Lydia Hooper has a nice piece up on using what she calls “data storytelling” to disrupt white supremacy culture. She is working off of Tema Okun’s piece on white supremacy culture.
Here is a very useful toolkit for recording the kind of story that StoryCorps is famous for — great questions, conversation starters and such more.
It’s not technically only about story, but Dr. Frances Ford Plude’s new website contains almost all of her writing on theology, communication studies, and culture. There’s rich work here!
There is far too much to say, or not say, about the challenges of living through a pandemic. But here is a television commercial that tells a positive story. You don’t need to care about the product named at the end, instead think about what it means to have a shared story.
The Episcopal Church in the US has put together some lovely resources for storying faith. Here is their main site, which includes an introductory booklet, and a full guide.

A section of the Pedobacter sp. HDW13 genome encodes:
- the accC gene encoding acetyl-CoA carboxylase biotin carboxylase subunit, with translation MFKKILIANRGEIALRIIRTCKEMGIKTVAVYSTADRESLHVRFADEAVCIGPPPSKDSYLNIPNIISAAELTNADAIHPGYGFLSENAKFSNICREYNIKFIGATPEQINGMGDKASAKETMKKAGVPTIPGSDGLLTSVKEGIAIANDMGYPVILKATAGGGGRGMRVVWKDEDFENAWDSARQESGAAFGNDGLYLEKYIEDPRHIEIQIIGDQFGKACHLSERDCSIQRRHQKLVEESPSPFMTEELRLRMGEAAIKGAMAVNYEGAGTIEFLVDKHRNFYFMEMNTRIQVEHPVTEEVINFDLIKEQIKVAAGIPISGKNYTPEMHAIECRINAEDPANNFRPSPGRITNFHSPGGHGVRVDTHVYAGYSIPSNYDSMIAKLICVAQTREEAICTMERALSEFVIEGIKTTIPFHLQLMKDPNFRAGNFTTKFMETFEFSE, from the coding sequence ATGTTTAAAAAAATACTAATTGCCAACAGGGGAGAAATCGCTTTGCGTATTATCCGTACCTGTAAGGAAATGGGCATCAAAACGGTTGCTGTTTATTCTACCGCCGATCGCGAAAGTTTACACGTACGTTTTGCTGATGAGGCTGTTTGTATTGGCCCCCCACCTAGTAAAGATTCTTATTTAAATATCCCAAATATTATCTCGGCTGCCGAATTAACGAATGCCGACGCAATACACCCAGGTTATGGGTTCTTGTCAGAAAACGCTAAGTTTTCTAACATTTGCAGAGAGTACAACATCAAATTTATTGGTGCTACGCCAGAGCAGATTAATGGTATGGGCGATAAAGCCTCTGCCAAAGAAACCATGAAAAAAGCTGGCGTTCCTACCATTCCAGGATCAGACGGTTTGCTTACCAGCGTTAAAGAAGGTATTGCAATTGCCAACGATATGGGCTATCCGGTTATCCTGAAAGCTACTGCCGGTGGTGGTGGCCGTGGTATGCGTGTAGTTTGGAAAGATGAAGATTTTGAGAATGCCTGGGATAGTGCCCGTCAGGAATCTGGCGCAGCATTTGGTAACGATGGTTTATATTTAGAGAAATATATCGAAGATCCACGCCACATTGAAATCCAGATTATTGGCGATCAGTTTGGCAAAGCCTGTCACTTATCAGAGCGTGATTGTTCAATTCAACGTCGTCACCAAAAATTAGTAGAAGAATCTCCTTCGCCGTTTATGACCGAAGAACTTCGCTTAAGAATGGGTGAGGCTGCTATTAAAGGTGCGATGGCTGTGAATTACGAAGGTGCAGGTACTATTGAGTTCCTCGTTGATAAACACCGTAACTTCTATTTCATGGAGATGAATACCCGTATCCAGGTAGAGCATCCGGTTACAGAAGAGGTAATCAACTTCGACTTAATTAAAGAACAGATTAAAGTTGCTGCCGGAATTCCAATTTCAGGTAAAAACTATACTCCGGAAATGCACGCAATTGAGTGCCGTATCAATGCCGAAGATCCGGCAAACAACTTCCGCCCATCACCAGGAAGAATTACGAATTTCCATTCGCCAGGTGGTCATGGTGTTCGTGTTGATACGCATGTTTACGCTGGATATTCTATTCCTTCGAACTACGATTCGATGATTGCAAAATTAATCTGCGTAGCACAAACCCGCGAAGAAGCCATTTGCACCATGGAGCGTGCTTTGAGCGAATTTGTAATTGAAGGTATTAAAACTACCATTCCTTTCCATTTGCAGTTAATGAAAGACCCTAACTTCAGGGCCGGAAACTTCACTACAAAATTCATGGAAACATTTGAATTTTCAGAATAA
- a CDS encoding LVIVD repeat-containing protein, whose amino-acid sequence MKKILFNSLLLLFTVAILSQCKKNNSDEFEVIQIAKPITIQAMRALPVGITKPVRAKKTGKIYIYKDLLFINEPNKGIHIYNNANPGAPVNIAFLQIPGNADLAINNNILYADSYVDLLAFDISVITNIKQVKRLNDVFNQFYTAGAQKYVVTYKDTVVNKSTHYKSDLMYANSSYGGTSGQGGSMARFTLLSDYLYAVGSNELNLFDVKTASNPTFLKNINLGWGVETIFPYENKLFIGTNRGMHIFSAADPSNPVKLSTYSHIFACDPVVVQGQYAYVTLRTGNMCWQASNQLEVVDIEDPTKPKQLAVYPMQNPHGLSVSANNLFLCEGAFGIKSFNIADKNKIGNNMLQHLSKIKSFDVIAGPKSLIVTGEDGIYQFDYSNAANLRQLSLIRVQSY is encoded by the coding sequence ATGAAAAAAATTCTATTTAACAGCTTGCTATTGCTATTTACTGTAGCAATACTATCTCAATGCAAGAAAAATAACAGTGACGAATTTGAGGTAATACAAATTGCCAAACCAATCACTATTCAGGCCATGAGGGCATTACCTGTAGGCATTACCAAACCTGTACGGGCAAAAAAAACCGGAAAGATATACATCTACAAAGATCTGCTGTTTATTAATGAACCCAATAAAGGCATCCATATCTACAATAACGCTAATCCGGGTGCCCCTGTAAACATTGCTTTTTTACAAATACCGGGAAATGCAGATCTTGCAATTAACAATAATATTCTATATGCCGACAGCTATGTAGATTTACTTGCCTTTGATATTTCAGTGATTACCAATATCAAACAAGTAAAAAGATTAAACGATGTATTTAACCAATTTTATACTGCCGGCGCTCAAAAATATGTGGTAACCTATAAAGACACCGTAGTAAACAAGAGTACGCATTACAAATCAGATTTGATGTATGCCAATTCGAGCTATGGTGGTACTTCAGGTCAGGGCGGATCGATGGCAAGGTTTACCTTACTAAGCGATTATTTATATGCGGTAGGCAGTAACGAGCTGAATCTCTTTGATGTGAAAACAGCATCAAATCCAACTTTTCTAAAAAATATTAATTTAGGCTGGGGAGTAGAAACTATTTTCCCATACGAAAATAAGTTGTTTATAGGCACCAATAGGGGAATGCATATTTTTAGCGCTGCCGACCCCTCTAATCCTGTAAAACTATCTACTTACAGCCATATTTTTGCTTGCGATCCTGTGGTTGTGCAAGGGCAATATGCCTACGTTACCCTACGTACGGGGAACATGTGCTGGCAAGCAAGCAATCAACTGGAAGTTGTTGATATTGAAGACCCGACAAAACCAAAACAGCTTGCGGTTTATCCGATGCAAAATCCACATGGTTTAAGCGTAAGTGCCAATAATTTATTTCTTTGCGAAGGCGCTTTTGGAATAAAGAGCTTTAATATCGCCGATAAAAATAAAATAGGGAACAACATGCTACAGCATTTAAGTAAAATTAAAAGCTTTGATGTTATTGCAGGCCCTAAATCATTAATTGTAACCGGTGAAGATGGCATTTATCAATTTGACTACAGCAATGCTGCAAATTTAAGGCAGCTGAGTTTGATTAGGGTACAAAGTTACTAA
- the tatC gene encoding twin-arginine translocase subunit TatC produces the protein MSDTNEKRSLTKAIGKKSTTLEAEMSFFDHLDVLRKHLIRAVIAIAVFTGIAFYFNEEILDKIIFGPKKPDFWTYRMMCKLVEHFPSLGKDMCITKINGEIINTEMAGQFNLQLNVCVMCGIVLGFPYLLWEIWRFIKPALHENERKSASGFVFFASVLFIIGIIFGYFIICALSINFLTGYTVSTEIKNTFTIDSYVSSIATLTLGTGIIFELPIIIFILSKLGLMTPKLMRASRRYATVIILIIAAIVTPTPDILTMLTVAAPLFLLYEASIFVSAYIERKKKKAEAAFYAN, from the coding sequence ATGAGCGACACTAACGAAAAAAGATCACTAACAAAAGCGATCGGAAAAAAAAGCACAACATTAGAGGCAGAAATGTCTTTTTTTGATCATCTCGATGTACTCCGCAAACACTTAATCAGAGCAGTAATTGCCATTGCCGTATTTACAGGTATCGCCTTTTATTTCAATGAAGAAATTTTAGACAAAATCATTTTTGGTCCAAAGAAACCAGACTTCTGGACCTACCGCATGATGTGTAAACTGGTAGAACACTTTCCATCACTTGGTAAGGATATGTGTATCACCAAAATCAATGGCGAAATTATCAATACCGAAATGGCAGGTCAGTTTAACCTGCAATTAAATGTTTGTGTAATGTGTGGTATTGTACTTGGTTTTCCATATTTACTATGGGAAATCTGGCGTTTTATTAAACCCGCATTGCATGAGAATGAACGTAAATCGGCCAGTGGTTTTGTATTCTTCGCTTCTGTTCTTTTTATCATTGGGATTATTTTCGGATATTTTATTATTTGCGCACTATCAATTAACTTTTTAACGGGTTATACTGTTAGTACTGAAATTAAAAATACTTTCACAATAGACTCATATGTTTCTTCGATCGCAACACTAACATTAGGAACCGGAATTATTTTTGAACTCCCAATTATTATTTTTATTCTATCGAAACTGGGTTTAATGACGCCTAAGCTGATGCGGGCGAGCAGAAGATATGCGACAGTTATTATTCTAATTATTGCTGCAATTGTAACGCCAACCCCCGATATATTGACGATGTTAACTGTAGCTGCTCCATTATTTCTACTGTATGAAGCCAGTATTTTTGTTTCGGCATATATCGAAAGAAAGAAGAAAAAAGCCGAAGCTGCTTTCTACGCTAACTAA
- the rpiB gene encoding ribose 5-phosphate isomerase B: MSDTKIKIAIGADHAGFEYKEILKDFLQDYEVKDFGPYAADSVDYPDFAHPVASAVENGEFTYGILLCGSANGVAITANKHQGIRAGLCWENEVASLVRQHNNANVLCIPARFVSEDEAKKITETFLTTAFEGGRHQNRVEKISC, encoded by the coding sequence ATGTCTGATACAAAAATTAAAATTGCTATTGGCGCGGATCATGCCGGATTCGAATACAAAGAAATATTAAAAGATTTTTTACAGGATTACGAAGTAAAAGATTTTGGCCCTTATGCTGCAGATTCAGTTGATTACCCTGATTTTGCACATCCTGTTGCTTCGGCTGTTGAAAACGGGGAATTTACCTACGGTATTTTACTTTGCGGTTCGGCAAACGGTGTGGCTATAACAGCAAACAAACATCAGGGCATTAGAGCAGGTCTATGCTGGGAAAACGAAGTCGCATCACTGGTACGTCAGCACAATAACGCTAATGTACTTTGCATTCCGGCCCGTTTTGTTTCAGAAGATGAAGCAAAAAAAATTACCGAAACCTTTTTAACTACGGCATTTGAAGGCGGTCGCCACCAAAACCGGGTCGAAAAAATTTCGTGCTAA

Here’s an interesting essay, full of links to other resources, that is exploring how we might be “wired for empathy” and why stories cultivate emotions.
Deborah Jorgens recently successfully defended her MA capstone project at Luther Seminary. Her paper is a lovely, concise, and eloquent description of the power involved in creating room for elders in a community to share their stories with the wider community. She was particularly focused on a Christian ministry setting that was predominately white and …
A lovely piece from the Duke Faith&Leadership blog about the epistemological convictions embodied in indigenous storytelling.
As someone who has been partnered for more than 30 years with a man, and who is raising with him our two sons, I’m so grateful that cultural creatives are finally bringing this strong message of compassionate and wise masculinity to public notice:
This is an essay about the best piece of storytelling I’ve encountered in a long time — Hannah Gadsby’s stand-up comedy special on Netflix. Yes, she’s funny, but she’s also an incredibly powerful truth teller. This NPR essay points to some of the reasons why — but watch the special first!